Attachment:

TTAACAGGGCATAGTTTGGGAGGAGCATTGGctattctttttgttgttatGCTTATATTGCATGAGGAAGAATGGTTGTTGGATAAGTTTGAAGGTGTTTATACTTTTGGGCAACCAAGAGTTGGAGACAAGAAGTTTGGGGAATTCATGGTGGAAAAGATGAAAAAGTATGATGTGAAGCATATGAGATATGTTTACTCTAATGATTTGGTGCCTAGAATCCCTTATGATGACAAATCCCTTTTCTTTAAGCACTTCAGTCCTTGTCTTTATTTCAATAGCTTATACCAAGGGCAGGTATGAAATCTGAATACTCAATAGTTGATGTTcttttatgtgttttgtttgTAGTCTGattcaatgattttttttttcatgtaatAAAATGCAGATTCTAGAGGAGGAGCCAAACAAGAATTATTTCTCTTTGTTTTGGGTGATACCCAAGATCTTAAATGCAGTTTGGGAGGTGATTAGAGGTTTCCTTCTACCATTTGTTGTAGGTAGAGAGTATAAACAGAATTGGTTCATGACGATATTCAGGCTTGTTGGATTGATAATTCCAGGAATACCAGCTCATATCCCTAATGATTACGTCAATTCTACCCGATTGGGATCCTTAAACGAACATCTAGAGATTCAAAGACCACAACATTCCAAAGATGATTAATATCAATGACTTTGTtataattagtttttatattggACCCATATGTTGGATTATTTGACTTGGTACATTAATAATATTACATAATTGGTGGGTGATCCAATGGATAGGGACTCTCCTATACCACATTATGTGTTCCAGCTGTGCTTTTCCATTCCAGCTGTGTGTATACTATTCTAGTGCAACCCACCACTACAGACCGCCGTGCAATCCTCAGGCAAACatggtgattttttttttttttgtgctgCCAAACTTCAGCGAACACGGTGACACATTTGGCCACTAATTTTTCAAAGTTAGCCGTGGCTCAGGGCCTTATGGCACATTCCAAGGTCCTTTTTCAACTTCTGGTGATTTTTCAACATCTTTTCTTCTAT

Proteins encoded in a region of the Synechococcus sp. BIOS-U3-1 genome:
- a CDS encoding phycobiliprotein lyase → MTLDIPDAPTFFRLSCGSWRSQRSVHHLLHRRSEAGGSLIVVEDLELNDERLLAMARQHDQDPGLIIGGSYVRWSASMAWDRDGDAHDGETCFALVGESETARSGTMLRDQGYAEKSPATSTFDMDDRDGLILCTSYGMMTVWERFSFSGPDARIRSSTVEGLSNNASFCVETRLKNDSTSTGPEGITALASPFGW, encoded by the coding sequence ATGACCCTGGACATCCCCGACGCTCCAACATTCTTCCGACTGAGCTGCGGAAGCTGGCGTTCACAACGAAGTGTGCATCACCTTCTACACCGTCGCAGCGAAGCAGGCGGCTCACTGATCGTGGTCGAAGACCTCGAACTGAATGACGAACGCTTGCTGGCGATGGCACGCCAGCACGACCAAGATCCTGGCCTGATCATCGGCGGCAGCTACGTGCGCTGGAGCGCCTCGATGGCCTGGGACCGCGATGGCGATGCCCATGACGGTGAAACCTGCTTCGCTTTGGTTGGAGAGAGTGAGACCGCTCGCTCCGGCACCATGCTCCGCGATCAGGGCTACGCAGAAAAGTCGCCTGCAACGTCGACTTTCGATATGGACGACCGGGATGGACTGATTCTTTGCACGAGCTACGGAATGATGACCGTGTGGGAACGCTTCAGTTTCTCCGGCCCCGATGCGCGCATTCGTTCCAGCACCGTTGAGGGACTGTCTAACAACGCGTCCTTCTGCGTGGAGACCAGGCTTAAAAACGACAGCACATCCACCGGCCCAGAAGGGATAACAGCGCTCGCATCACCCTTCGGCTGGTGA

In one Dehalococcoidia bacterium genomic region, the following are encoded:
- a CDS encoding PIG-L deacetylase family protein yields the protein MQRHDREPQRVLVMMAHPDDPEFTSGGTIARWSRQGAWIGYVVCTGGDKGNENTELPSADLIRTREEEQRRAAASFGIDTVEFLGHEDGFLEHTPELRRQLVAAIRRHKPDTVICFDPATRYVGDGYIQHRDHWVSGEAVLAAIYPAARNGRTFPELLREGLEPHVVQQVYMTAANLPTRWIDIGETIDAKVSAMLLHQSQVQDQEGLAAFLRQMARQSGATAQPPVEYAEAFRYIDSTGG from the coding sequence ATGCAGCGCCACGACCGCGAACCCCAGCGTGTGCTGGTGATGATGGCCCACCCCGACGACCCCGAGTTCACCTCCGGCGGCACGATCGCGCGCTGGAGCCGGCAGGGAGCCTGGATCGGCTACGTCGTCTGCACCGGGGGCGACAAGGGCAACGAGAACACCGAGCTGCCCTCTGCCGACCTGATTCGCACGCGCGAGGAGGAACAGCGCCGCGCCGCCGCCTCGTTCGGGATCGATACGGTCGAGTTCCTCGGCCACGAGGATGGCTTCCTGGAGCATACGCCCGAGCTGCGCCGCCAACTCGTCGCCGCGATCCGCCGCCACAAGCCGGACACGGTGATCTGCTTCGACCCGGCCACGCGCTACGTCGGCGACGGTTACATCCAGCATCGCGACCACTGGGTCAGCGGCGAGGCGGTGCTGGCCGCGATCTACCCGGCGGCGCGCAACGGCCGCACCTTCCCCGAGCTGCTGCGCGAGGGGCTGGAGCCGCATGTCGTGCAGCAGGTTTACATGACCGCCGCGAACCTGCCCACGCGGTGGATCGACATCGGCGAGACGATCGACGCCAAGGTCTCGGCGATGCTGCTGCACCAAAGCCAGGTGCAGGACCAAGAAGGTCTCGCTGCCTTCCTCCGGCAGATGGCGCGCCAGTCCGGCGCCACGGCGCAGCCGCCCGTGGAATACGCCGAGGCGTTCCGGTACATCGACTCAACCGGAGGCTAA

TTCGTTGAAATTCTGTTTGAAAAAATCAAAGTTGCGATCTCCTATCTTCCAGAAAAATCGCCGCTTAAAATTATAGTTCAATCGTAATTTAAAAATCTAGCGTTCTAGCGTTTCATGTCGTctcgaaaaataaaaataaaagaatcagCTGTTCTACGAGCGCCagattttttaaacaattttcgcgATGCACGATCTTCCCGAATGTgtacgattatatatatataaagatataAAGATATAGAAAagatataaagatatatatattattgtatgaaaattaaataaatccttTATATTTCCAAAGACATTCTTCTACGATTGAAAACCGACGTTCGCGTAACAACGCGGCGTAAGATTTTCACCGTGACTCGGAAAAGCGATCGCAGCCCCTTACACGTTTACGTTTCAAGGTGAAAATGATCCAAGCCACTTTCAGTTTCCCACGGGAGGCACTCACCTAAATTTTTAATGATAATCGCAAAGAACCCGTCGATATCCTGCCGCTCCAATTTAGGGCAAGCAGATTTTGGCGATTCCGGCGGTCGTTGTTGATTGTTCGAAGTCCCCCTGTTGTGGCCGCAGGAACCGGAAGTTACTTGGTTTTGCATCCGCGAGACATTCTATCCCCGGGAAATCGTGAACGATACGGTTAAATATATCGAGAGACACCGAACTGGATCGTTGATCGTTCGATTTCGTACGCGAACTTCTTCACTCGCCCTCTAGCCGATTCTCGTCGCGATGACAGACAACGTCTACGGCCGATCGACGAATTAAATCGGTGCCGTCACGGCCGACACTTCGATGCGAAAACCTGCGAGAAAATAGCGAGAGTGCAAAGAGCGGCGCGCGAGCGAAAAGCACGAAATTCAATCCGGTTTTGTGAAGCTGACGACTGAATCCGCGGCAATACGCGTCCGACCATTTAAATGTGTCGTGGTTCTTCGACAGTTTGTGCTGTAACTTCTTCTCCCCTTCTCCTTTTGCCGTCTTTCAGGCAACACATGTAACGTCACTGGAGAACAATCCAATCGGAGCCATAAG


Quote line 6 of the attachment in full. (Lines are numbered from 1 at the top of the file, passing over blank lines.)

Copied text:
TTCGTTGAAATTCTGTTTGAAAAAATCAAAGTTGCGATCTCCTATCTTCCAGAAAAATCGCCGCTTAAAATTATAGTTCAATCGTAATTTAAAAATCTAGCGTTCTAGCGTTTCATGTCGTctcgaaaaataaaaataaaagaatcagCTGTTCTACGAGCGCCagattttttaaacaattttcgcgATGCACGATCTTCCCGAATGTgtacgattatatatatataaagatataAAGATATAGAAAagatataaagatatatatattattgtatgaaaattaaataaatccttTATATTTCCAAAGACATTCTTCTACGATTGAAAACCGACGTTCGCGTAACAACGCGGCGTAAGATTTTCACCGTGACTCGGAAAAGCGATCGCAGCCCCTTACACGTTTACGTTTCAAGGTGAAAATGATCCAAGCCACTTTCAGTTTCCCACGGGAGGCACTCACCTAAATTTTTAATGATAATCGCAAAGAACCCGTCGATATCCTGCCGCTCCAATTTAGGGCAAGCAGATTTTGGCGATTCCGGCGGTCGTTGTTGATTGTTCGAAGTCCCCCTGTTGTGGCCGCAGGAACCGGAAGTTACTTGGTTTTGCATCCGCGAGACATTCTATCCCCGGGAAATCGTGAACGATACGGTTAAATATATCGAGAGACACCGAACTGGATCGTTGATCGTTCGATTTCGTACGCGAACTTCTTCACTCGCCCTCTAGCCGATTCTCGTCGCGATGACAGACAACGTCTACGGCCGATCGACGAATTAAATCGGTGCCGTCACGGCCGACACTTCGATGCGAAAACCTGCGAGAAAATAGCGAGAGTGCAAAGAGCGGCGCGCGAGCGAAAAGCACGAAATTCAATCCGGTTTTGTGAAGCTGACGACTGAATCCGCGGCAATACGCGTCCGACCATTTAAATGTGTCGTGGTTCTTCGACAGTTTGTGCTGTAACTTCTTCTCCCCTTCTCCTTTTGCCGTCTTTCAGGCAACACATGTAACGTCACTGGAGAACAATCCAATCGGAGCCATAAG